LGBTI activists in the U.S., Belgium, the Netherlands, Germany, the U.K. and other countries are expressing a growing concern about the way in which a considerable group of African LGBTI refugees, or at least part of them, are being treated in Kenya. Whereas they appreciate the efforts of UNHCR (the U.N. Refugee Agency), they also deplore the continuous cries of despair coming out of Kenya, especially from LGBTI refugees in Kakuma Refugee Camp. We urge UNHCR to take these claims and problems more seriously and to open a serious dialogue with the aim of improving the situation considerably. This needs to happen in the short term. Homosexuality is criminalized in all but a few countries in Africa, which means that LGBTI people live marginalized and often in terror of their lives. Even in the countries that do accept sexual diversity, such as South Africa, which goes as far as to recognize same-sex marriage, the power of disapproval by society is such that LGBTI people live in fear of exposure, loss of jobs, or rejection by their families to the extent of being killed in “honor killings.” Many LGBTI citizens in Africa are being excluded from their families or communities, which explains why many of them flee to other countries hoping to find a decent life there. The situation has received evermore media attention over the past decade, fomented by the Ugandan government’s particularly hostile stance, which provoked an exodus by LGBTI people, one which is ongoing. The obvious destination for these persons of concern, asylum seekers and refugees is neighboring Kenya, where UNHCR is based in Nairobi. For some years, the resettlement of LGBTI refugees in third countries proceeded at a reasonable pace, but the refusal of the Kenyan government last year to decriminalize homosexuality, plus the obdurate stance of the U.S. administration not to accept more refugees from certain categories, has worsened the situation. We also see that other countries, for example those of the European Union, don’t do enough to accept LGBTI refugees from Kenya, where at least many hundreds of them have fled. The Kenyan government insists that LGBTI refugees be kept in refugee camps, the largest and most notorious of these being Kakuma in Turkana County in the north of Kenya. There, some two hundred LGBTI refugees from Uganda, Burundi, Rwanda, the Democratic Republic of Congo, Ethiopia, Somalia and South Sudan, women, children and men, are kept without any protection, subject to attack by others living at the camp, mostly Sudanese, and the local Turkana people. Police protection is not provided, since Kenya insists that LGBTI people there are not refugees but “criminals.” A mercenary security company G4S is also complicit in the brutality towards LGBTI refugees. The medical facilities at Kakuma frequently refuse to treat LGBTI refugees. Advocates from around the world have been lobbying UNHCR to act and remove these LGBTI refugees to a safe place, but these appeals fall on deaf ears. The stance of UNHCR is that the stories by LGBTI refugees of attacks are either fabricated or greatly exaggerated, but eyewitness accounts by the LGBTI refugees themselves provide evidence in videos, photographs and graphic emails. The attacks are extremely violent, involving knife and panga attacks and burning of living quarters, theft of food and mobile phones, and refusal of access to shops and water. Trust in UNHCR is fast eroding, as no one can understand what the agency’s agenda is; it mostly maintains a deafening silence. The suspicion is that it is under the thumb of the Kenyan authorities, and does not have the moral stamina to confront Kenya on this abuse of human rights. One thing is certain: UNHCR, under High Commissioner Filippo Grandi, does not welcome outsiders’ emails, and other than bland assurances that all is well at the camp, or protestations (amounting to threats) that emails on behalf of individuals put them at further risk, there is no comment from Geneva, Nairobi or the Kakuma Refugee Camp itself. Social media access has been blocked, and the belief among LGBTI people is that this is on the direct orders of UNHCR, in collusion with the Kenyan authorities. Some clearly don’t like the LGBTI refugees to inform the international community about what they are undergoing! While Black Lives Matter has taken the world by storm, Black LGBTI Lives in Africa do not get a look in, and the LGBTI world outside shows virtually no interest, preferring to concentrate on celebrating Pride month as though the battle has been fought and won. It never will be, but the very least that can be done is to remove all LGBTI refugees from Kakuma, as happened in December 2018, before the Kenyan authorities stepped in and ordered their return to Kakuma, with the evermore gory results that are being seen, harrowing videos and photographs of bodies hacked and bloodied, with minimal medical care and attention. We would love serious NGOs like Amnesty International, Human Rights Watch and others to step in and get involved. To our satisfaction, we notice a growing willingness within the NGO community to get involved and investigate the claims and worries of many LGBTI refugees in Kenya. The world cannot continue to look away. And we, as serious LGBTI activists, clearly refuse to look away and leave these fellow human beings to their (sad) fate.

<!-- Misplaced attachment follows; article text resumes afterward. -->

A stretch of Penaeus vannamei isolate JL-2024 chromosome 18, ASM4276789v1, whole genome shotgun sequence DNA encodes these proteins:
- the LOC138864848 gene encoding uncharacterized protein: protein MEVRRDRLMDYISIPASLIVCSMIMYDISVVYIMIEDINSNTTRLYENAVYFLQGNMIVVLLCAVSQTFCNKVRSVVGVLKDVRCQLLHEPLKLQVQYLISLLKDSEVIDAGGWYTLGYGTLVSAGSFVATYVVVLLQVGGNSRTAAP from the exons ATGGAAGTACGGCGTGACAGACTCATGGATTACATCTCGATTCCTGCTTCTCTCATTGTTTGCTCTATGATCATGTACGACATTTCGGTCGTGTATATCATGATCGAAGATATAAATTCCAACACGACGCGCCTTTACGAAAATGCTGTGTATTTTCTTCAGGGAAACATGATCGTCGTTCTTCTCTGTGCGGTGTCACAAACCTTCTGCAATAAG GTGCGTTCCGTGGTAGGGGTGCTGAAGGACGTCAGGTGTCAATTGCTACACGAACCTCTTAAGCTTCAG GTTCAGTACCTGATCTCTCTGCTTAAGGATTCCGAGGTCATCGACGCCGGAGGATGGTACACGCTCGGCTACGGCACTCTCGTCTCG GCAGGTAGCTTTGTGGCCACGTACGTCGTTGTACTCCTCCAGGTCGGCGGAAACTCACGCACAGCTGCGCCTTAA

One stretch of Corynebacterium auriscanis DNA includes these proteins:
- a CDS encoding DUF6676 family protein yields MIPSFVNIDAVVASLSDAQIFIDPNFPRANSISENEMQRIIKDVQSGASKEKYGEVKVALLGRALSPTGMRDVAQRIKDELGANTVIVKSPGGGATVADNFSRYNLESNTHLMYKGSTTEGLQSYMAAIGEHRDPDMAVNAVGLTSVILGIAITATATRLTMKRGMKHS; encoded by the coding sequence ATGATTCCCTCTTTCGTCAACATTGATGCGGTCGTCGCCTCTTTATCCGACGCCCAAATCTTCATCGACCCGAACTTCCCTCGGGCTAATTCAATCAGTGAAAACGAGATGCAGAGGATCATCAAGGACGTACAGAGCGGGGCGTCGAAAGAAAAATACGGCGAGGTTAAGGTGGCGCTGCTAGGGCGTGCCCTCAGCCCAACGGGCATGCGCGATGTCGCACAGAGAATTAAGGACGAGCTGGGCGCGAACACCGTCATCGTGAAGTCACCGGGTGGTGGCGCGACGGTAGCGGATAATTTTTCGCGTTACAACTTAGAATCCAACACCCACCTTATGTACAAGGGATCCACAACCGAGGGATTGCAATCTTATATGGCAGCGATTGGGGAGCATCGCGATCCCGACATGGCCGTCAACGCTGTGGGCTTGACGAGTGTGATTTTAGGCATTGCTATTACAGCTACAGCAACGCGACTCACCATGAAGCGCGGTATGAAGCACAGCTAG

This article was published in Washington Blade.